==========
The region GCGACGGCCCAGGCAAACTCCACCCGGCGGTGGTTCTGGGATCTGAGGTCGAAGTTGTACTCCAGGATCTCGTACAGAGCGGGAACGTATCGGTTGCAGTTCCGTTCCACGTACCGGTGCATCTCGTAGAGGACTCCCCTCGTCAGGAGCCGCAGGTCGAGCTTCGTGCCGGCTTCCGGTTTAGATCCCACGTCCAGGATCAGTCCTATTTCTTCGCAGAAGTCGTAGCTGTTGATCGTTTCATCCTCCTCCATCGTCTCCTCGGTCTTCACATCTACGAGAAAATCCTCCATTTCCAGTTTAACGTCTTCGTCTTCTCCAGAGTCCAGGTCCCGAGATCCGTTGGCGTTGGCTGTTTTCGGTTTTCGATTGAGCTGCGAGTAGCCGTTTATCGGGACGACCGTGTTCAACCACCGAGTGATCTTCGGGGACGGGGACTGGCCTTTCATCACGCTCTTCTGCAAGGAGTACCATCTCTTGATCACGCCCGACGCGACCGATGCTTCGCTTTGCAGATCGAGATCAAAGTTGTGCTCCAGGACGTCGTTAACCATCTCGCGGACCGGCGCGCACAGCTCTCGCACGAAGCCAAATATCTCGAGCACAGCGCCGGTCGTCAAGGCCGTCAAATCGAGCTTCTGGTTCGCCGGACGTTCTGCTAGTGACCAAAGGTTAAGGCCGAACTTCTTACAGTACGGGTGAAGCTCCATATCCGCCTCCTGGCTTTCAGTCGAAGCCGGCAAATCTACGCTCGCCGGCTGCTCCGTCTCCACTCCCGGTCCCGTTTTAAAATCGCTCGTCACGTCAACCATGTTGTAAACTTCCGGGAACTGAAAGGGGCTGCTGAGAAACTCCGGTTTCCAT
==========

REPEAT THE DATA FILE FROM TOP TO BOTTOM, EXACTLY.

The region GCGACGGCCCAGGCAAACTCCACCCGGCGGTGGTTCTGGGATCTGAGGTCGAAGTTGTACTCCAGGATCTCGTACAGAGCGGGAACGTATCGGTTGCAGTTCCGTTCCACGTACCGGTGCATCTCGTAGAGGACTCCCCTCGTCAGGAGCCGCAGGTCGAGCTTCGTGCCGGCTTCCGGTTTAGATCCCACGTCCAGGATCAGTCCTATTTCTTCGCAGAAGTCGTAGCTGTTGATCGTTTCATCCTCCTCCATCGTCTCCTCGGTCTTCACATCTACGAGAAAATCCTCCATTTCCAGTTTAACGTCTTCGTCTTCTCCAGAGTCCAGGTCCCGAGATCCGTTGGCGTTGGCTGTTTTCGGTTTTCGATTGAGCTGCGAGTAGCCGTTTATCGGGACGACCGTGTTCAACCACCGAGTGATCTTCGGGGACGGGGACTGGCCTTTCATCACGCTCTTCTGCAAGGAGTACCATCTCTTGATCACGCCCGACGCGACCGATGCTTCGCTTTGCAGATCGAGATCAAAGTTGTGCTCCAGGACGTCGTTAACCATCTCGCGGACCGGCGCGCACAGCTCTCGCACGAAGCCAAATATCTCGAGCACAGCGCCGGTCGTCAAGGCCGTCAAATCGAGCTTCTGGTTCGCCGGACGTTCTGCTAGTGACCAAAGGTTAAGGCCGAACTTCTTACAGTACGGGTGAAGCTCCATATCCGCCTCCTGGCTTTCAGTCGAAGCCGGCAAATCTACGCTCGCCGGCTGCTCCGTCTCCACTCCCGGTCCCGTTTTAAAATCGCTCGTCACGTCAACCATGTTGTAAACTTCCGGGAACTGAAAGGGGCTGCTGAGAAACTCCGGTTTCCAT